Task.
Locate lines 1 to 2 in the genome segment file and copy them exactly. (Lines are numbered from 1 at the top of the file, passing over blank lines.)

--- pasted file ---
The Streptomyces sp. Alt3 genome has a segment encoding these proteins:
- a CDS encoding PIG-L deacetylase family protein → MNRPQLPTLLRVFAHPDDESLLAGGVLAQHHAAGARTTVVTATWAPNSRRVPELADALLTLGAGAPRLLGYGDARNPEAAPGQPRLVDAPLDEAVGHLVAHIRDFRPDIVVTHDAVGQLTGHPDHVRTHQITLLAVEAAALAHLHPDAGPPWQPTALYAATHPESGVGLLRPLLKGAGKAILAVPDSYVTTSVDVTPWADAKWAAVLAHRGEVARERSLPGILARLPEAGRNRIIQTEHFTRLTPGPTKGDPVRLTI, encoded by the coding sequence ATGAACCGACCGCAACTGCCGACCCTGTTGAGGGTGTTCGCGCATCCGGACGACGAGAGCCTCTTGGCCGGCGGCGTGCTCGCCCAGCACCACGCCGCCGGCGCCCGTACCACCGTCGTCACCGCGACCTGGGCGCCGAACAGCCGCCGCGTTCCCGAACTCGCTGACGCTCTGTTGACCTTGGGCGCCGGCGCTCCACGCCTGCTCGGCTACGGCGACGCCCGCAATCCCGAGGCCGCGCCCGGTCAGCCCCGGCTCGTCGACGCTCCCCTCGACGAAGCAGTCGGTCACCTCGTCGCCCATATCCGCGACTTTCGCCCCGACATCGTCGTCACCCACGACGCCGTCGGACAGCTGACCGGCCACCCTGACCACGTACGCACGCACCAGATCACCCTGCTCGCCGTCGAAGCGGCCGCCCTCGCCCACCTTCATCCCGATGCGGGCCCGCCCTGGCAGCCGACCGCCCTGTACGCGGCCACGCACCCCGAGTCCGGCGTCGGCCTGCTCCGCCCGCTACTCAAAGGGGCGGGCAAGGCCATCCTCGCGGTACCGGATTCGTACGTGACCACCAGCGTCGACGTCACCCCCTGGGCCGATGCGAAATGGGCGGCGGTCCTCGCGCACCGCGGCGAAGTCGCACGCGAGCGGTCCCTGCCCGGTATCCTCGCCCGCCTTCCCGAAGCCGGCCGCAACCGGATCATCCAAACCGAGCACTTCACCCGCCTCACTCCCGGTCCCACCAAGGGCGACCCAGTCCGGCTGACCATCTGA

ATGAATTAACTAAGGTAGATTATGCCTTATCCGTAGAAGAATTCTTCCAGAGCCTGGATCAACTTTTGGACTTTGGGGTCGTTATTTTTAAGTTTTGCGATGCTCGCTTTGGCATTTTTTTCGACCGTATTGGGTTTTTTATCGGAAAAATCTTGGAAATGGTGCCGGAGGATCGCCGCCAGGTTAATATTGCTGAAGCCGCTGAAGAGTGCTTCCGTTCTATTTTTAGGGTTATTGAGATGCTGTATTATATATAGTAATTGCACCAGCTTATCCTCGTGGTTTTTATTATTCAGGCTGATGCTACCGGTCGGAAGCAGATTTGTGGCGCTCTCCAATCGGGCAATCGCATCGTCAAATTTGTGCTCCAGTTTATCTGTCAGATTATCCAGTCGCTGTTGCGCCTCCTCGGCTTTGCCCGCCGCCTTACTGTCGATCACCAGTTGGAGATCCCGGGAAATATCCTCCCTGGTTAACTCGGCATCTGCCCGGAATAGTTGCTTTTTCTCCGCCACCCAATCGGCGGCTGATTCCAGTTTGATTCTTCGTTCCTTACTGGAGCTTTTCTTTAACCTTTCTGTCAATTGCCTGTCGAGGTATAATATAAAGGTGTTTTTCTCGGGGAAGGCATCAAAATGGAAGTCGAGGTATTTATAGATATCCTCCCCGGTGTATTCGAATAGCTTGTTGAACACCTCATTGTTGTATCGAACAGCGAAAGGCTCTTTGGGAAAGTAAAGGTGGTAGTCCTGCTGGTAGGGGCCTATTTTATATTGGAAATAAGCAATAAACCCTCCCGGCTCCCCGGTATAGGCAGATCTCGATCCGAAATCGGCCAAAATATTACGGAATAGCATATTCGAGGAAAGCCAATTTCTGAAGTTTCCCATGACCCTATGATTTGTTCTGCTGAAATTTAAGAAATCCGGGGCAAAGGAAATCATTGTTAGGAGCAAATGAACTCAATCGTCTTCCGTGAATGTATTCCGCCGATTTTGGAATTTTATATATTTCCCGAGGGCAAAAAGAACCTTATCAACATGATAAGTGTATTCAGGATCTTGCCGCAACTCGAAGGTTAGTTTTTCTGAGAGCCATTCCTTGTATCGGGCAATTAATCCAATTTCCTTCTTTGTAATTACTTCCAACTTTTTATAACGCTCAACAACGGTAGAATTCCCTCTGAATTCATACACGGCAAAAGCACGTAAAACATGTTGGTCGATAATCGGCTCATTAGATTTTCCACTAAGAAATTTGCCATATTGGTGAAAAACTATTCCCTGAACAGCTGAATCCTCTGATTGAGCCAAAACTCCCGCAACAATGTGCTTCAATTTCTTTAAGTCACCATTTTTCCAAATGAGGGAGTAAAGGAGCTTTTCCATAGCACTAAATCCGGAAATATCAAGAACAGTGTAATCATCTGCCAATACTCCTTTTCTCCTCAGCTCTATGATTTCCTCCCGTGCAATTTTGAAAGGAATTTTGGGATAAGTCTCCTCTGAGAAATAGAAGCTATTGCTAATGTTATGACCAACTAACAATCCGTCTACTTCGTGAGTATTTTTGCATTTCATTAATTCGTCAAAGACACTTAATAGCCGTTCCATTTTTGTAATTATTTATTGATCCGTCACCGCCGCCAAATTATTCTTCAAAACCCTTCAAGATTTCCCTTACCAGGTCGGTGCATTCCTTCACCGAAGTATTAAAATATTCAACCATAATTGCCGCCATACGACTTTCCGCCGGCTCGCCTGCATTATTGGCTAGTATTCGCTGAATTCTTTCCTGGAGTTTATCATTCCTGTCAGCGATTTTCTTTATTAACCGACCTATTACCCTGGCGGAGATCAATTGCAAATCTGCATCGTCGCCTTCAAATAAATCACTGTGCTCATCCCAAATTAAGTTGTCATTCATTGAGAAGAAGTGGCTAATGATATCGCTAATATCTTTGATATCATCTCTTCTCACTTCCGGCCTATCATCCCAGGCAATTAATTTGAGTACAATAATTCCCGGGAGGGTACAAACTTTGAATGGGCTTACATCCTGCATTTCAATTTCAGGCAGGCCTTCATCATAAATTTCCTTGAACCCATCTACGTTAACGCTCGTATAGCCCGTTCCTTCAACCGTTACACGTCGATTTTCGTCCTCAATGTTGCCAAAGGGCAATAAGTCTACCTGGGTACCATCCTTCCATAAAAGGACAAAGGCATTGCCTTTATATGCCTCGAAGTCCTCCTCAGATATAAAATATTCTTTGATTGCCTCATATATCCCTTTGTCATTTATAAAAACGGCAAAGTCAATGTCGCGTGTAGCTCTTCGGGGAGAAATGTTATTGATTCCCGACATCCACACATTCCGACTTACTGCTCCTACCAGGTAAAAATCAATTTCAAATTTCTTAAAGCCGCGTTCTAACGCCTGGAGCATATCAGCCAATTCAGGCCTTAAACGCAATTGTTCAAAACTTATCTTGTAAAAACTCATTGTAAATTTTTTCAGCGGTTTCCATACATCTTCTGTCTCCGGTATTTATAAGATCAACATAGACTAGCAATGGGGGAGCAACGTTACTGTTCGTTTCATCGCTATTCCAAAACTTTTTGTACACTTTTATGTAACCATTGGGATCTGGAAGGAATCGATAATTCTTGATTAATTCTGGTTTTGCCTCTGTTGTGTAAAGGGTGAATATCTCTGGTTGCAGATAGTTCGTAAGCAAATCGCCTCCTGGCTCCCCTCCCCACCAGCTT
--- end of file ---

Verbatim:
The Streptomyces sp. Alt3 genome has a segment encoding these proteins:
- a CDS encoding PIG-L deacetylase family protein → MNRPQLPTLLRVFAHPDDESLLAGGVLAQHHAAGARTTVVTATWAPNSRRVPELADALLTLGAGAPRLLGYGDARNPEAAPGQPRLVDAPLDEAVGHLVAHIRDFRPDIVVTHDAVGQLTGHPDHVRTHQITLLAVEAAALAHLHPDAGPPWQPTALYAATHPESGVGLLRPLLKGAGKAILAVPDSYVTTSVDVTPWADAKWAAVLAHRGEVARERSLPGILARLPEAGRNRIIQTEHFTRLTPGPTKGDPVRLTI, encoded by the coding sequence ATGAACCGACCGCAACTGCCGACCCTGTTGAGGGTGTTCGCGCATCCGGACGACGAGAGCCTCTTGGCCGGCGGCGTGCTCGCCCAGCACCACGCCGCCGGCGCCCGTACCACCGTCGTCACCGCGACCTGGGCGCCGAACAGCCGCCGCGTTCCCGAACTCGCTGACGCTCTGTTGACCTTGGGCGCCGGCGCTCCACGCCTGCTCGGCTACGGCGACGCCCGCAATCCCGAGGCCGCGCCCGGTCAGCCCCGGCTCGTCGACGCTCCCCTCGACGAAGCAGTCGGTCACCTCGTCGCCCATATCCGCGACTTTCGCCCCGACATCGTCGTCACCCACGACGCCGTCGGACAGCTGACCGGCCACCCTGACCACGTACGCACGCACCAGATCACCCTGCTCGCCGTCGAAGCGGCCGCCCTCGCCCACCTTCATCCCGATGCGGGCCCGCCCTGGCAGCCGACCGCCCTGTACGCGGCCACGCACCCCGAGTCCGGCGTCGGCCTGCTCCGCCCGCTACTCAAAGGGGCGGGCAAGGCCATCCTCGCGGTACCGGATTCGTACGTGACCACCAGCGTCGACGTCACCCCCTGGGCCGATGCGAAATGGGCGGCGGTCCTCGCGCACCGCGGCGAAGTCGCACGCGAGCGGTCCCTGCCCGGTATCCTCGCCCGCCTTCCCGAAGCCGGCCGCAACCGGATCATCCAAACCGAGCACTTCACCCGCCTCACTCCCGGTCCCACCAAGGGCGACCCAGTCCGGCTGACCATCTGA